Cocciolo’s trim volume benefits from lucid chapter and subject divisions, wonderfully functional illustrations, and down-to-earth language. The book is modular enough that individual chapters serve for functional stand-alone reference, but also lends itself to an easy and effective read-through. In addition to stewards of paper collections, veteran audiovisual archivists may use the book to reorient to the bigger picture if they have spent some time in the weeds or if they could use an update to state of the art practice. The scope and tone of the book are also suitable for students. For all these reasons, Moving Image and Sound Collections for Archivists is certain to enjoy frequent use at organizations or libraries that pick up a copy.

John Morton is the Audio-Visual Archivist Assistant for the Knox County Public Library System in Knoxville, TN. He holds an M.A. from the University of Rochester and certification from the L. Jeffrey Selznick School of Film Preservation in Rochester, NY. John has worked with libraries and archival collections for five years. He can be reached at

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Nomenclature: Now Available Online!

By Heather Dunn, Canadian Heritage Information Network

Nomenclature for Museum Cataloging is a standard for classifying and naming objects in cultural collections.  For over 40 years, the print version has been used by museums and heritage organizations.  AASLH's Nomenclature Task Force, the Canadian Heritage Information Network (CHIN) and Parks Canada are therefore pleased to announce a new bilingual, illustrated online version.

The Nomenclature website is the most up-to-date version of the Nomenclature standard and includes:

  • the entire Nomenclature 4.0, as published in 2015 by Rowman & Littlefield;
  • a complete French version, with terms provided by Parks Canada and CHIN;
  • terminology, definitions and illustrations from a complementary standard, the Parks Canada Descriptive and Visual Dictionary of Objects;
  • a bibliography to help museums find additional resources to help with cataloging specific types of objects;
  • guidelines and tips on how to use the Nomenclature system.

The Nomenclature Task Force, which includes representatives from both Canada and the USA, will regularly update the harmonized online standard in both English and French, in consultation with museums that use it.  Users will soon be able to purchase an electronic download of the new Nomenclature data from Rowman & Littlefield. In 2020, CHIN plans to release the Nomenclature content as linked open data under an Open Data Commons license, which means that it will be free to download and use at that time.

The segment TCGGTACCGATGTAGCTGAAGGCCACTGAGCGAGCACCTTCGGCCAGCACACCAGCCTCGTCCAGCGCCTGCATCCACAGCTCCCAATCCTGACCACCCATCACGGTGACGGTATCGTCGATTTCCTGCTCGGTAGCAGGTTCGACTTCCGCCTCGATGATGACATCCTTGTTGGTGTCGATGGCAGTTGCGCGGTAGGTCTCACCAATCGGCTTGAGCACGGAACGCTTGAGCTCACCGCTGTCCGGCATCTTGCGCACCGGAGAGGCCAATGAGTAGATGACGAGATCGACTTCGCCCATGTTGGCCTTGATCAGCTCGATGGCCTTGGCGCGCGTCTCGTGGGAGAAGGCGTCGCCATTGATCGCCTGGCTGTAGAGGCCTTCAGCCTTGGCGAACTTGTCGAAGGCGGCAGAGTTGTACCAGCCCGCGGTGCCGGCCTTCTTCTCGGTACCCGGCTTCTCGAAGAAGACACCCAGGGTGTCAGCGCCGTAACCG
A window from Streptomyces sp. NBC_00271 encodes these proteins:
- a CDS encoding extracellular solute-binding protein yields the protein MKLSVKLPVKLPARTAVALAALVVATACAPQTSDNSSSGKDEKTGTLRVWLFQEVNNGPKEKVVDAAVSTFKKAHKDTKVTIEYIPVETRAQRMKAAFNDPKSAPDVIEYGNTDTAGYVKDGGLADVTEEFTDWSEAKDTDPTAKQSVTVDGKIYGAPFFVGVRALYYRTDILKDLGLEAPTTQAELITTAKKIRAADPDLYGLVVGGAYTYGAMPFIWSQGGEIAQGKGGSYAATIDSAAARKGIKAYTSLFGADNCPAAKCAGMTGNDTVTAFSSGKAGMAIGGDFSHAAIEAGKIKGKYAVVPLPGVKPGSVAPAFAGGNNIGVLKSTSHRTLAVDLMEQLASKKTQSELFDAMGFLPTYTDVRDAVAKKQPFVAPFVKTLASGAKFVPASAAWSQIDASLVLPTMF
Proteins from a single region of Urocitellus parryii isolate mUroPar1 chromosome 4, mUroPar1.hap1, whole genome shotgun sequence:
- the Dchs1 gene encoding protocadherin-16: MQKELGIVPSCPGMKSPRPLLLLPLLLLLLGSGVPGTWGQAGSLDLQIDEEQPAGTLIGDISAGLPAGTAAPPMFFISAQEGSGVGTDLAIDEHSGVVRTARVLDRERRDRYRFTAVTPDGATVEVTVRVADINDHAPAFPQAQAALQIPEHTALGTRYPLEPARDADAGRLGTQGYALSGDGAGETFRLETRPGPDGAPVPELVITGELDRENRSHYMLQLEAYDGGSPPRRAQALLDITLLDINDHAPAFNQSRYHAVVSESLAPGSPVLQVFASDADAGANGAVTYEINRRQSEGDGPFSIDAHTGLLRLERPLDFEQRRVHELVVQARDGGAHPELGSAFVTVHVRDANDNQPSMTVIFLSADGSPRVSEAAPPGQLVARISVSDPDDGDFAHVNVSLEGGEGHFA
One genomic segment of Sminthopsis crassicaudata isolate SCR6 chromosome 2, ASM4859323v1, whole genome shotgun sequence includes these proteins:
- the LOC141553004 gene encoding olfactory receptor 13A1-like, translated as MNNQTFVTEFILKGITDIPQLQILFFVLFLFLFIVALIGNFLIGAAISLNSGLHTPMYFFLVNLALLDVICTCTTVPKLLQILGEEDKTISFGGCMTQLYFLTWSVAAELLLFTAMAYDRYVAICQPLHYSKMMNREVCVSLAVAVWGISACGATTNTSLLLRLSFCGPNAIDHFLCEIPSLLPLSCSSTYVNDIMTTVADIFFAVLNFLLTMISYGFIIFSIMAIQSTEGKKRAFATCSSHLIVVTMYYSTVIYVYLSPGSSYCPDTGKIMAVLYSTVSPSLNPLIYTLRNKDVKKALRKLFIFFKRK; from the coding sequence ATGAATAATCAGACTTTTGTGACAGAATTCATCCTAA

The new Nomenclature for Museum Cataloging website provides North American museums housing history or ethnology collections with a single, bilingual, illustrated standard. We invite you to consult the updated user guide, search for terms or browse through the classification hierarchy. Consult Nomenclature at or submit new terms for inclusion in the standard on the Nomenclature Affinity Community page.

Please contact Paul Bourcier ( at the AASLH Nomenclature Task Force, Heather Dunn ( or Madeleine Lafaille ( at CHIN, or Jean-Luc Vincent ( at Parks Canada for more information.

Book Review: Managing Previously Unmanaged Collections: A Practical Guide for Museums

This review originally appeared in the Summer 2018 issue of History News.

Managing Previously Unmanaged Collections: A Practical Guide for Museums
By Angela Kipp
(Lanham, MD: Rowman & Littlefield, 2016)
Reviewed by Christina Bulow

In her book Managing Previously Unmanaged Collections: A Practical Guide for Museums, Angela Kipp outlines the best approaches to tackle the daunting task of identifying the needs of and caring for small, unmanaged collections. Since not all museum professionals work with previously documented and organized collections, her book is meant to act as guide for those who find themselves responsible for sorting, planning, and caring for collections that have seen little to no professional museum care.

In her first chapter, aptly titled "Congratulations, It’s Your Mess Now," Kipp instructs the reader on how to first develop a new mindset not taught in standard courses on collections management or exhibited in well-managed collections. These "counterintuitive" mindsets are: "1. Think of the whole collection, not single objects, 2. You are a collections manager, now think like a project manager, and 3. See the big picture, work in small steps" (1).  Kipp states that by focusing on the collection as a whole rather than on individual objects, you will better be able to face your inherited mess.

Chapters two through five describe how to approach unmanaged collections, starting with the initial walkthrough to planning, organizing, and ultimately, implementation and documentation. Each chapter lists a "logical exit." Kipp defines these as natural stopping points throughout the process that will allow you or your "future self" to pick up where you stopped. This helps to break up an overwhelming situation into smaller, more manageable goals.